ATLANTA -- A few years back, when the FedEx Cup playoffs were but a gleam in Tim Finchem's eye, when the idea of such a format was just beginning to take shape, there were plenty of meetings among PGA Tour executives at the Ponte Vedra Beach, Fla., headquarters during which details often were discussed.
I can only imagine that at one point, either the commish or someone else in the room, giddy with excitement over the prospect of what this system could bring, vocally envisioned a scenario in which the game's two biggest drawing cards and two most talented players -- Tiger Woods and Phil Mickelson -- each received a trophy on the final green at East Lake Golf Club.
On Sunday, that possibility became a reality.
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With Mickelson claiming the playoff-ending Tour Championship and Woods clinching the FedEx Cup title, officials finally realized their dream scenario, which was a far cry from the first two editions of this system. In 2007, Woods hardly needed to win the tournament to claim the Cup but achieved the double anyway; last year's finale included even less drama, as Vijay Singh needed only to complete 72 holes to take the grand prize.
Whether this newfound entertainment value is the work of a third consecutive tweaked scoring system or the serendipitous nature of these elite players getting hot at the right time, one question lingers in regards to the destiny of the playoff format: How will this result affect the FedEx Cup's future?
We won't know for certain until later this year, but you can bet a 19th-hole beverage that the PGA Tour will do everything possible to reenact this scene in 2010. And that means retaining the status quo for the first time since the institution of this series.
That's not to say the current format is perfect. Consider that even those most involved have a difficult time calculating just how and why the results happen as they do, instead offering similar responses about solid play taking care of everything else.
"I don't know enough about it," Mickelson said of the current points formula after moving up from 14th to second with the win. "I know that if you play well, you win. If you play well, you do well, and I think that's important. I don't know; I haven't really invested the time to look at it. I just know that if I play well, things will work out."
Things worked out for the PGA Tour thanks to a season-long system that rewards players for strong play in the first three playoff events, then resets the standings with set differentials between each player. If you are with Mickelson and believe it sounds like a lot to digest, you're right.
It might not matter, though. After all, had the playoffs allowed for, say, non-winners Marc Leishman and Jason Dufner to be holding trophies aloft come Sunday afternoon, there would be a public -- and within those headquarters, maybe private, too -- outcry for a change that would create more buzz by giving the best players over the course of the season more priority in finishing atop the final standings. The dual-trophy ceremony of Woods and Mickelson proved that increased volatility is acceptable -- as long as it leads to noncontroversial results.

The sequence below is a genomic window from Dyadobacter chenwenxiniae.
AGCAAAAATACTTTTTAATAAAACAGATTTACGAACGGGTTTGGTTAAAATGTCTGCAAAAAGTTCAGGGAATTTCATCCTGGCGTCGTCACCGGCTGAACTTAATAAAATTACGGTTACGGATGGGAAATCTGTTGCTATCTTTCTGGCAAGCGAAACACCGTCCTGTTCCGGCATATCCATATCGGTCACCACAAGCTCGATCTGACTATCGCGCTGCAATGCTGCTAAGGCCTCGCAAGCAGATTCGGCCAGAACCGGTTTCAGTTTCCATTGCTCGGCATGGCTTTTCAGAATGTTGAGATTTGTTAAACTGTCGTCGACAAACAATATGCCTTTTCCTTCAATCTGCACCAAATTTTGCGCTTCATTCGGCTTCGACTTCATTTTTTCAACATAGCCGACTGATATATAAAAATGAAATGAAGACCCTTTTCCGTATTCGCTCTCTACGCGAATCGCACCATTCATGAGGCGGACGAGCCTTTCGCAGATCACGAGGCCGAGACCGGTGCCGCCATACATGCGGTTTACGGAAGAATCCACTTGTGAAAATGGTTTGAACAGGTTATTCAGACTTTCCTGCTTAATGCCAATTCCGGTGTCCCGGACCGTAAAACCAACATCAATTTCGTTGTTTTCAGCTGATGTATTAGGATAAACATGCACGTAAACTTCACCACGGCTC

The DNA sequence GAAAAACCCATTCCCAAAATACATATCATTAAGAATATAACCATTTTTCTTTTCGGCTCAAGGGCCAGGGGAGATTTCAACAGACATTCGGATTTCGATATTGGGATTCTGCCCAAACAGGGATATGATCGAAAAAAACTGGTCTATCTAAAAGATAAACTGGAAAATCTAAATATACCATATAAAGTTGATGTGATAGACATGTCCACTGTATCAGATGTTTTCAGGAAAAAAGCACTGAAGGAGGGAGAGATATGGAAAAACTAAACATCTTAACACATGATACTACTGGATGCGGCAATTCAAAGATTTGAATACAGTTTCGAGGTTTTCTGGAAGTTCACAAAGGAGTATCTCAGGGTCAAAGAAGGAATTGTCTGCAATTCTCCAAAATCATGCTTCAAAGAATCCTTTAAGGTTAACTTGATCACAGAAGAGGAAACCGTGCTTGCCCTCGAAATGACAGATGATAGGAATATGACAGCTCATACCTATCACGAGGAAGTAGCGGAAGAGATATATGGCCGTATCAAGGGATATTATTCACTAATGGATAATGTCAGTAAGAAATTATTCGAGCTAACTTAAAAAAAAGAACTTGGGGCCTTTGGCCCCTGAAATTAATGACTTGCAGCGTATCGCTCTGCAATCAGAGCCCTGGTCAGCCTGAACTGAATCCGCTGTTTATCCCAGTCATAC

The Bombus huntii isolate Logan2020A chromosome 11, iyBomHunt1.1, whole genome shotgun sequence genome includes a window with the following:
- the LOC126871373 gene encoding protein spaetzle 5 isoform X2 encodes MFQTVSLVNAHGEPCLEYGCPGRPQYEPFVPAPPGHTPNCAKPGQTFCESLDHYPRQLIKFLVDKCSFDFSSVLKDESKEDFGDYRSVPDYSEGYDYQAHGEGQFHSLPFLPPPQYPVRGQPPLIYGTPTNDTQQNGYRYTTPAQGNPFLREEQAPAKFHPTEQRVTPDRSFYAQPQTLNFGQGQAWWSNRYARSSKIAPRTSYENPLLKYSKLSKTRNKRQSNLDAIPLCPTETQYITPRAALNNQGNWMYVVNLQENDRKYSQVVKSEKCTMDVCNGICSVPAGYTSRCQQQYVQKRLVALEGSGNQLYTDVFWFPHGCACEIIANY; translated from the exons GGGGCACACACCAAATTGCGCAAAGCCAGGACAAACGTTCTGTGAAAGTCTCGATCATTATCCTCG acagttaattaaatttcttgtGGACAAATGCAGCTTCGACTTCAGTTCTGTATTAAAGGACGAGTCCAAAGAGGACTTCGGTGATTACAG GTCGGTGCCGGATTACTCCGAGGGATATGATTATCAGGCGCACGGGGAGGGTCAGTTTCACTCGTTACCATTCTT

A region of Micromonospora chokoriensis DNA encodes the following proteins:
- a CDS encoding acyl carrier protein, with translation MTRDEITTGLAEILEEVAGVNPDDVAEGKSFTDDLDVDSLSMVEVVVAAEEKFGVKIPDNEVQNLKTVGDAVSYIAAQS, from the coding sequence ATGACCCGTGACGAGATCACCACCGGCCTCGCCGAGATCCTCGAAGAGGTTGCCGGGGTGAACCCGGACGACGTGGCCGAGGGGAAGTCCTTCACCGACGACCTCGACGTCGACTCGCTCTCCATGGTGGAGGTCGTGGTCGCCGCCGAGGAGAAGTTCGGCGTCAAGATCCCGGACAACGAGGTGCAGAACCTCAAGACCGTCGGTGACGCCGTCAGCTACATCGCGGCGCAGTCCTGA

"We had a lot of kind of unknowns going into the playoffs this year, how it was going to turn out because of the resetting, and guys could have gone the entire year without winning an event and still won the FedEx Cup," said Woods, who now has won each of the FedEx Cup playoffs in which he's competed. "But you know, the whole idea is to play well at the end, and that's kind of how it's structured. It is a system. You just have to play well at the right times."
Although he joked about besting Woods by 5 strokes in the final round, yet still coming out $7 million shy of his fellow competitor in FedEx Cup money, even Mickelson acknowledged he didn't deserve to top the standings.
"I didn't play well the first three FedEx Cup events," he said. "I don't deserve to win the entire FedEx Cup just based on one tournament win. It's got to be based on all four. So the way it worked out so far this year, it seems like it's just. The best player won, the guy who played the best in all four events won, and I liked the fact that I was able to make up extra ground here in the final event."
There's surely a "rich get richer" sentiment surrounding the FedEx Cup, and that won't dissipate with the two largest paychecks being doled out to two of the three highest earners in PGA Tour history. And yet, that's exactly what needed to happen in order for the format to be considered a success in its third variation.
They might not have gotten it right, but they got it right enough to showcase a dramatic, entertaining conclusion featuring the game's best players. That should be enough to ensure that the next edition of the playoffs looks very much the same as this one.
Jason Sobel is a golf writer for ESPN.com. He can be reached at Jason.Sobel@espn3.com.